Art is never detached from daily life. Contemporary art reflects the times in which we live and is subject to multiple interpretations and reactions. CAM’s current exhibition, Kelley Walker: Direct Drive, has received an intense critical response, with many people finding the work to be personally offensive and politically and socially insensitive. A boycott of the museum was called for by members of the St. Louis community, which included demands for the works’ removal.
The events at CAM are worthy of discussion within the context of other art controversies. From the notorious “Armory Show” early in the 20th century, to the “culture wars” of the 1980s and ‘90s, censorship issues over the works of artists such as Robert Mapplethorpe, Holly Hughes, Karen Finley, and Andres Serrano, or the actual removal of artwork from public places—Diego Rivera, Richard Serra, Kara Walker, for example—art, artists, museums, administrators, legislators, and the public regularly find themselves at odds with each other.
Contemporary Class: Art & Protest will examine the fractures that occur between art and community. Clashes over artistic freedom, the cultural impact of dialogue and dissent, and historical parallels with CAM’s current exhibition are placed into context by a panel that includes Ivy Cooper, Professor of Art History at Southern Illinois University Edwardsville; Bradley Bailey, Associate Professor of Art History at Saint Louis University; Olubukola Gbadegesin, Ph.D., Assistant Professor of African-American Studies at Saint Louis University; E. Louis Lankford, Ph.D., E. Desmond Lee Endowed Professor of Art Education at University of Missouri–St. Louis; and Kelly Scheffer; Adjunct Art Instructor at St. Louis Community College.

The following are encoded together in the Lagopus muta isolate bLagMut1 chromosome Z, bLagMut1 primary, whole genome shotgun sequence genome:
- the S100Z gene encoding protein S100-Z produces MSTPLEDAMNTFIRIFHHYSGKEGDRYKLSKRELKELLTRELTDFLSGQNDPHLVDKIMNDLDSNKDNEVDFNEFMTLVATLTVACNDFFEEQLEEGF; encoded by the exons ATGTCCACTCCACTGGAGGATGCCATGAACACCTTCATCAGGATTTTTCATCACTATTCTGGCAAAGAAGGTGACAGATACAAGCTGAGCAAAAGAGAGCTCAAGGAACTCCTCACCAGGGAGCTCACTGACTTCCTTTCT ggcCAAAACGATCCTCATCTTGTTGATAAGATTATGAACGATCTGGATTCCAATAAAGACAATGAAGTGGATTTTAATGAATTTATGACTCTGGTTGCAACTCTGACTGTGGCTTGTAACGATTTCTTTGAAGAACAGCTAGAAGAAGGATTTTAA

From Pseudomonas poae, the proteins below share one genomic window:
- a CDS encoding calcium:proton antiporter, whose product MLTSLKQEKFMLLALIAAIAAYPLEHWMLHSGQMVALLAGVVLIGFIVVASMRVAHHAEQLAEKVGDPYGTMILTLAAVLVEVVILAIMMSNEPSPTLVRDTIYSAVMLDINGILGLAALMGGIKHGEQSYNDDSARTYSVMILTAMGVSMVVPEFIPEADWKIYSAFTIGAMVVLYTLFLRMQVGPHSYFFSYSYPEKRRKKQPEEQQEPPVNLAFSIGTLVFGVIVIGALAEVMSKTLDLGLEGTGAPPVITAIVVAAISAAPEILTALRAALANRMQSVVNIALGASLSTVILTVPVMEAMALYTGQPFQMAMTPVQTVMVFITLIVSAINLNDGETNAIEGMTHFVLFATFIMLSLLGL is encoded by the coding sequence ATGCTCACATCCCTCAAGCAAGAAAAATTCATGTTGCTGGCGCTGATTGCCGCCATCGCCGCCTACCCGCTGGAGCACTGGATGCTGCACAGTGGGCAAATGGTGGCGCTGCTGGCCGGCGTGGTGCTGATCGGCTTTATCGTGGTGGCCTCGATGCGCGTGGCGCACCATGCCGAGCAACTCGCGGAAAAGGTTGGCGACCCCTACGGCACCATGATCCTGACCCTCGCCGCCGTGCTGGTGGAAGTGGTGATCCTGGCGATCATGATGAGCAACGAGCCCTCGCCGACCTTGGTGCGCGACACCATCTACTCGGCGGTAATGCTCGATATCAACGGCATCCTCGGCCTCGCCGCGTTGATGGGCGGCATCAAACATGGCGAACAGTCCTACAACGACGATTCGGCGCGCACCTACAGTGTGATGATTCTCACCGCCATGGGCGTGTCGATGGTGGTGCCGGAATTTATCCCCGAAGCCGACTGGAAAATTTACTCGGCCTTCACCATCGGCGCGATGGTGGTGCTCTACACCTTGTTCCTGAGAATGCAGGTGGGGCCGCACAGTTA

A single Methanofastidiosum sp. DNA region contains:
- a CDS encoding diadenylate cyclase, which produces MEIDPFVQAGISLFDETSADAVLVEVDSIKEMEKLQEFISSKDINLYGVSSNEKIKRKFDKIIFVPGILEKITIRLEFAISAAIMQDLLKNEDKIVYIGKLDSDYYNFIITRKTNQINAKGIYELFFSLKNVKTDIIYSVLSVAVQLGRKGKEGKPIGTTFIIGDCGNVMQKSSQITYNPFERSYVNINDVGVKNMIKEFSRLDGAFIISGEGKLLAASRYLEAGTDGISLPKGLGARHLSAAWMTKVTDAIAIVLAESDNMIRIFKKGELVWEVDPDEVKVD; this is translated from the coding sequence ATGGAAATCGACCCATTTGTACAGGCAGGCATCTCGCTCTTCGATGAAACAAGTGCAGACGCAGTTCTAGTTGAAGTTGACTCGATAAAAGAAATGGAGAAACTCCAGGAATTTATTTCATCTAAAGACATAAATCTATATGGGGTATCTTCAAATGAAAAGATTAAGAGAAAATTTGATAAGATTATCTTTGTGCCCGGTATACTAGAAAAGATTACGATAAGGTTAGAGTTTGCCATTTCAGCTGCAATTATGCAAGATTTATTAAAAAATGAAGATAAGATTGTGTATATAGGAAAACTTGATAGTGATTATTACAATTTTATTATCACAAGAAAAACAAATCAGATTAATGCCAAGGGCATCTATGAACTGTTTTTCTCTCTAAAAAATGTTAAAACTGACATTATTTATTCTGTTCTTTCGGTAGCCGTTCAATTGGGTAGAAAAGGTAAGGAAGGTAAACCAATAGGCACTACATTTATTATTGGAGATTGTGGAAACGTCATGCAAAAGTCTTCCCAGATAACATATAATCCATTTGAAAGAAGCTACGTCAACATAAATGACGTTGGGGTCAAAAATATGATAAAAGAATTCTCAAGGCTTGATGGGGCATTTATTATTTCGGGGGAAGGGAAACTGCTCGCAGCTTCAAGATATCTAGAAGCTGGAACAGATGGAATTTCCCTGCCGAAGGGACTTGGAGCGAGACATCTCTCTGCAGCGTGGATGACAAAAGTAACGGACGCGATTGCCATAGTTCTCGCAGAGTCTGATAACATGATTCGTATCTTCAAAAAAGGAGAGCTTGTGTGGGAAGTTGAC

General operating support is provided by the Regional Arts Commission; Whitaker Foundation; Emerson; Trio Foundation of St. Louis; Arts and Education Council; Missouri Arts Council, a state agency; Wells Fargo Advisors; the Board of Directors; and Members of the Contemporary Art Museum St. Louis.